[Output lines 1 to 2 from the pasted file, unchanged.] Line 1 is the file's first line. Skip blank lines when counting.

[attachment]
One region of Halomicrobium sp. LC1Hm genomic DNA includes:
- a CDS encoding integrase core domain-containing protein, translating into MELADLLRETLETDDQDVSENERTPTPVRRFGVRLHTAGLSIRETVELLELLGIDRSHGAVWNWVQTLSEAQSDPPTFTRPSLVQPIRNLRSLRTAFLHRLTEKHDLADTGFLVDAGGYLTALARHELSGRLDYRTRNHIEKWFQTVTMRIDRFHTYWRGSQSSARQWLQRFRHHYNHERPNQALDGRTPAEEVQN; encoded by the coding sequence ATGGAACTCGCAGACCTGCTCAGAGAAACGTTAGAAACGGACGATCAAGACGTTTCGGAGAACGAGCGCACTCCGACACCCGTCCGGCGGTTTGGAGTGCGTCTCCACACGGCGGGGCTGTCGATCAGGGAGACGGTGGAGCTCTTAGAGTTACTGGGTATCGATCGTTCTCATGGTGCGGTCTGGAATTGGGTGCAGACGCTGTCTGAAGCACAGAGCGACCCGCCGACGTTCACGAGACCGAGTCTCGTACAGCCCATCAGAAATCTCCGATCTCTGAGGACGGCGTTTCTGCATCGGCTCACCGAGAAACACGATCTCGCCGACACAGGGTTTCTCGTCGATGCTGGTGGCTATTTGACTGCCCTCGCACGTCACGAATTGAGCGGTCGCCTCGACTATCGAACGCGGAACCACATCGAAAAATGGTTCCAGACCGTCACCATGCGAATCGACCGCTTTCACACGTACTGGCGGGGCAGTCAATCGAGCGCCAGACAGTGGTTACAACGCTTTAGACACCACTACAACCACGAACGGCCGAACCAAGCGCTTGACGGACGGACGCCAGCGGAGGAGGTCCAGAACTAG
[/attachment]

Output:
One region of Halomicrobium sp. LC1Hm genomic DNA includes:
- a CDS encoding integrase core domain-containing protein, translating into MELADLLRETLETDDQDVSENERTPTPVRRFGVRLHTAGLSIRETVELLELLGIDRSHGAVWNWVQTLSEAQSDPPTFTRPSLVQPIRNLRSLRTAFLHRLTEKHDLADTGFLVDAGGYLTALARHELSGRLDYRTRNHIEKWFQTVTMRIDRFHTYWRGSQSSARQWLQRFRHHYNHERPNQALDGRTPAEEVQN; encoded by the coding sequence ATGGAACTCGCAGACCTGCTCAGAGAAACGTTAGAAACGGACGATCAAGACGTTTCGGAGAACGAGCGCACTCCGACACCCGTCCGGCGGTTTGGAGTGCGTCTCCACACGGCGGGGCTGTCGATCAGGGAGACGGTGGAGCTCTTAGAGTTACTGGGTATCGATCGTTCTCATGGTGCGGTCTGGAATTGGGTGCAGACGCTGTCTGAAGCACAGAGCGACCCGCCGACGTTCACGAGACCGAGTCTCGTACAGCCCATCAGAAATCTCCGATCTCTGAGGACGGCGTTTCTGCATCGGCTCACCGAGAAACACGATCTCGCCGACACAGGGTTTCTCGTCGATGCTGGTGGCTATTTGACTGCCCTCGCACGTCACGAATTGAGCGGTCGCCTCGACTATCGAACGCGGAACCACATCGAAAAATGGTTCCAGACCGTCACCATGCGAATCGACCGCTTTCACACGTACTGGCGGGGCAGTCAATCGAGCGCCAGACAGTGGTTACAACGCTTTAGACACCACTACAACCACGAACGGCCGAACCAAGCGCTTGACGGACGGACGCCAGCGGAGGAGGTCCAGAACTAG